The consultation, which closes on November 12, makes clear that any increase in size of either new or pre-existing digital telecommunications infrastructure or equipment, which could bring about economic and climate change benefits, would have to be balanced against any environmental impacts, “particularly on sensitive areas”.

The consultation explains: “The Scottish Government is committed to reviewing permitted development rights (PDR) for digital communications infrastructure to assist in enhancing and rolling out vital and improved digital communications (e.g. the rollout of 5G) for all regions of Scotland. This has become even more important given our reliance on digital communications during the Covid-19 pandemic. The benefits of enhanced digital connectivity also result in less travel which contributes significantly towards climate change measures by reducing our carbon footprint.”

Among the aims of the proposals include the ability to:

- Increase existing size limits for PDR for digital infrastructure, i.e. new masts, extensions to existing masts, antennae and other equipment on buildings, equipment cabinets on the ground and on buildings, other apparatus, and underground equipment; and

- extend PDR for some types of digital infrastructure into sensitive areas, subject to lower size/height limits than elsewhere

In addition to new ground-based masts, the proposed updates to permitted development rights (PDR) would allow network operators to increase the size of existing masts beyond the current limits to improve mobile coverage or for maintenance purposes. Under the planned changes, which would apply to designated areas, the masts could be increased in height up to 30 metres (i.e. the same maximum height as for new masts..’) and also that ‘the increase should be limited to no more than 50% of the height of the original mast (whichever is the lower)’. The consultation outlines plans to allow existing masts which are above 30 metres in height to be increased to up to 50 metres in height.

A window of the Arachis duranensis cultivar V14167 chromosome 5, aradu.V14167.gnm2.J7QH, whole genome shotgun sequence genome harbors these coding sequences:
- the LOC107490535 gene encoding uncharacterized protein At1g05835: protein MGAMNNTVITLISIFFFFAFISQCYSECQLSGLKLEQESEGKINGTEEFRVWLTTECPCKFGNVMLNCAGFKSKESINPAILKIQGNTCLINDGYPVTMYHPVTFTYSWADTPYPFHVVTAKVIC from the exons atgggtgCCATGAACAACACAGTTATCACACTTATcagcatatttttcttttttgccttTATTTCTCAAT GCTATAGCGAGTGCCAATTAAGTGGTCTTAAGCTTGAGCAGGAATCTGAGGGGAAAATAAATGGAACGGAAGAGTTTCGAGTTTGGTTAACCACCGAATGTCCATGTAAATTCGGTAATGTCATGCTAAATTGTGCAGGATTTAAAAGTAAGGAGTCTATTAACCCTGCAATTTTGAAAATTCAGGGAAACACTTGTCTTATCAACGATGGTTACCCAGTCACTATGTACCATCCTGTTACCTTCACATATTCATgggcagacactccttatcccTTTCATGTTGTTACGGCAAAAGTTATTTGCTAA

Follow-up questions include whether mast size width should also be increased and whether replacement masts can be sited slightly further from existing locations; it also proposes extending dish antenna and other antenna systems on buildings and to ‘extend PDR beyond small antennas to cover small cell systems (small antennas and ancillary apparatus) on dwellinghouses and on all buildings in conservation areas’.

The full consultation is available here:
https://www.gov.scot/binaries/content/documents/govscot/publications/consultation-paper/2020/10/consultation-proposals-changes-permitted-development-rights-phase-1-priority-development-types/documents/scottish-governments-programme-reviewing-extending-permitted-development-rights-pdr-scotland-consultation-phase-1-proposals/scottish-governments-programme-reviewing-extending-permitted-development-rights-pdr-scotland-consultation-phase-1-proposals/govscot%3Adocument/scottish-governments-programme-reviewing-extending-permitted-development-rights-pdr-scotland-consultation-phase-1-proposals.pdf